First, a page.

As the weeks wore on and spring and summer came and went, we watched him every day. Once the crops were planted he spent many long days watering his crops, cleaning irrigation ditches of debris and an occasional ball that my kids had kicked into it, and pulling weeds. Yes, pulling weeds. By hand. I had thought, in a field this size, that was something of the past. Apparently I was wrong. He, his wife, and another helper would walk the entire field throughout the season, pulling weeds by hand. One hot summer afternoon out of pure guilt, I offered to help them. He informed me that he couldn’t pay me for my help, and so I tried to explain that I wasn’t offering to help for the pay, I simply wanted to help. Still he refused to allow me to do so. Without paying me, he said, it just wouldn’t be right. There was something about the way he said it that made me realize if I pushed the issue, I would insult him. He had an accent, from where I’m not certain, but I had a pretty good feeling that wherever that accent came from was the same place he acquired his pride. And I respected that.

By the time the season was over, he had raised two separate and different crops out of that field. In a distant kind of way he became a part of our family. His dog was always playing with the kids, and he always welcomed fresh baked cookies and iced tea when I offered it. I felt a sense of sadness when his last crop was harvested and the field was plowed one final time before winter. I knew it would be a few months before we saw him again, for his house didn’t sit on this same piece of ground. And on that day of his final plowing of the year, I sat and watched him again. I wondered if the world knew or understood the long, tiring hours these men put in for us? I thought about his wife and the amount of time alone she spent during the season. I thought about the afternoons I had watched them working together under the blistering sun because they couldn’t pay, nor would they hire, the cheap and sometimes illegal help around here. I wondered if there was ever going to come a day when the farmer, the true old-fashioned farmer, became extinct. And I wondered why he did it. Was it handed down to him from generations before? Was he carrying on what his fathers before him had done all of their lives? He seemed to like the work he did and so I could only guess that whatever his reasons were, he was happy with them. And at that very moment I wanted the world to appreciate him and his work as much as I did. I sent up a prayer for him and his success. I hoped that the next season would be as fruitful and that people would show their appreciation for the food they have on their table.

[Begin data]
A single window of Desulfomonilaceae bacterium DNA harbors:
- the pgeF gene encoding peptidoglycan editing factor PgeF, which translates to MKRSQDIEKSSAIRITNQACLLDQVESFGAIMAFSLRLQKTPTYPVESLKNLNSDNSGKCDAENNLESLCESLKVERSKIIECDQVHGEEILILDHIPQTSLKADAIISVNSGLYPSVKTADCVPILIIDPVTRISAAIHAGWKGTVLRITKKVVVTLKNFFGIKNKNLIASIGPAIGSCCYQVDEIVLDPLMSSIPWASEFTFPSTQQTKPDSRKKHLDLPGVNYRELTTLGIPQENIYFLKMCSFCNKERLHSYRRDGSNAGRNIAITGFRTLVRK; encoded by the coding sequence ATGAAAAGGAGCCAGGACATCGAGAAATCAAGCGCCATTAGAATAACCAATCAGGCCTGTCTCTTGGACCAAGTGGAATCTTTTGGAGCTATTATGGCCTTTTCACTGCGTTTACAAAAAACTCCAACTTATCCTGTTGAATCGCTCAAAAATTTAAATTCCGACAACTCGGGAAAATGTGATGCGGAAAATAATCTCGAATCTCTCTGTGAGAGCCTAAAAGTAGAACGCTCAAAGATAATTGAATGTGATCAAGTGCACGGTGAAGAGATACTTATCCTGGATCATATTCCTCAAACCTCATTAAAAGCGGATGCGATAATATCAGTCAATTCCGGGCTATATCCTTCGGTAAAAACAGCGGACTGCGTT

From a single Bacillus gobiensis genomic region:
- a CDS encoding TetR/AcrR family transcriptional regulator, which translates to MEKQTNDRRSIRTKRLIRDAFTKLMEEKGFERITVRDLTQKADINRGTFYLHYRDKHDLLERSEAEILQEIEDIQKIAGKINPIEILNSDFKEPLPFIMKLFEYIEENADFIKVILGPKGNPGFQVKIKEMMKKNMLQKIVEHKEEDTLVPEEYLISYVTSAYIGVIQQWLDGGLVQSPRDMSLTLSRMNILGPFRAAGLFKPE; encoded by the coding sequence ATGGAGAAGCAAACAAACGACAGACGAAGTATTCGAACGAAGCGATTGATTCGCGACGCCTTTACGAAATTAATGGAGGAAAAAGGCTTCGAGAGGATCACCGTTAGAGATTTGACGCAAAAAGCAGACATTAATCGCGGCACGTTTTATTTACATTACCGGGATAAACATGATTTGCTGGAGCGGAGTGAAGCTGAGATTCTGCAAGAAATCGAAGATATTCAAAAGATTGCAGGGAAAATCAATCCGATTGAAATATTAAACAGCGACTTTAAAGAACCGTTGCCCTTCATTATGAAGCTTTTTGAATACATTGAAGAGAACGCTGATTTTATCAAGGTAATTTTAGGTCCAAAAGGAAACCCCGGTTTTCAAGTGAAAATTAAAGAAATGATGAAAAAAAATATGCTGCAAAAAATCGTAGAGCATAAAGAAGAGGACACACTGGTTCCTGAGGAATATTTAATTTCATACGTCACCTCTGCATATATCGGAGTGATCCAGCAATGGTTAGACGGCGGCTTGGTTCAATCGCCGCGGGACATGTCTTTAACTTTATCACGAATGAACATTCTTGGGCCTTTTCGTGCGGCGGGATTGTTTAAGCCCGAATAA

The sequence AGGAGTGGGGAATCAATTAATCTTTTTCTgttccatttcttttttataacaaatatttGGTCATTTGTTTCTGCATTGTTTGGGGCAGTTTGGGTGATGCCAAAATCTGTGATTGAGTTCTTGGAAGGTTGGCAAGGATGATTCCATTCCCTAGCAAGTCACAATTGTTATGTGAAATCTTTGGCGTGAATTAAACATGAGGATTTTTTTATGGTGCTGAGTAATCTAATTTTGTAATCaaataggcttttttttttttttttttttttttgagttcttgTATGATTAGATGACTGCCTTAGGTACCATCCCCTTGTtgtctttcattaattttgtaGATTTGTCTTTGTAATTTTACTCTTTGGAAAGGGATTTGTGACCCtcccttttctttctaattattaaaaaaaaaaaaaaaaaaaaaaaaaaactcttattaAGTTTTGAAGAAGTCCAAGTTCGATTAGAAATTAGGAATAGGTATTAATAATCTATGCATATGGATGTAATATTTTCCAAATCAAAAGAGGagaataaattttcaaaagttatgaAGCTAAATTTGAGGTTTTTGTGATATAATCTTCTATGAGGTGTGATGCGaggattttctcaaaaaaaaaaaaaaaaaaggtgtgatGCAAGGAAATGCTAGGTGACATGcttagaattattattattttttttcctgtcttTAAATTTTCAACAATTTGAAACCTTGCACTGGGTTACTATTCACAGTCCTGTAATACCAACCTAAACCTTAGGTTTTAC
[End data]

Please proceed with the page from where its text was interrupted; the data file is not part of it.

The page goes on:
Tonight, as I sipped my coffee on the back porch and let the spring breeze blow through my hair, I heard it again. That familiar sound of a good friend and his tractor.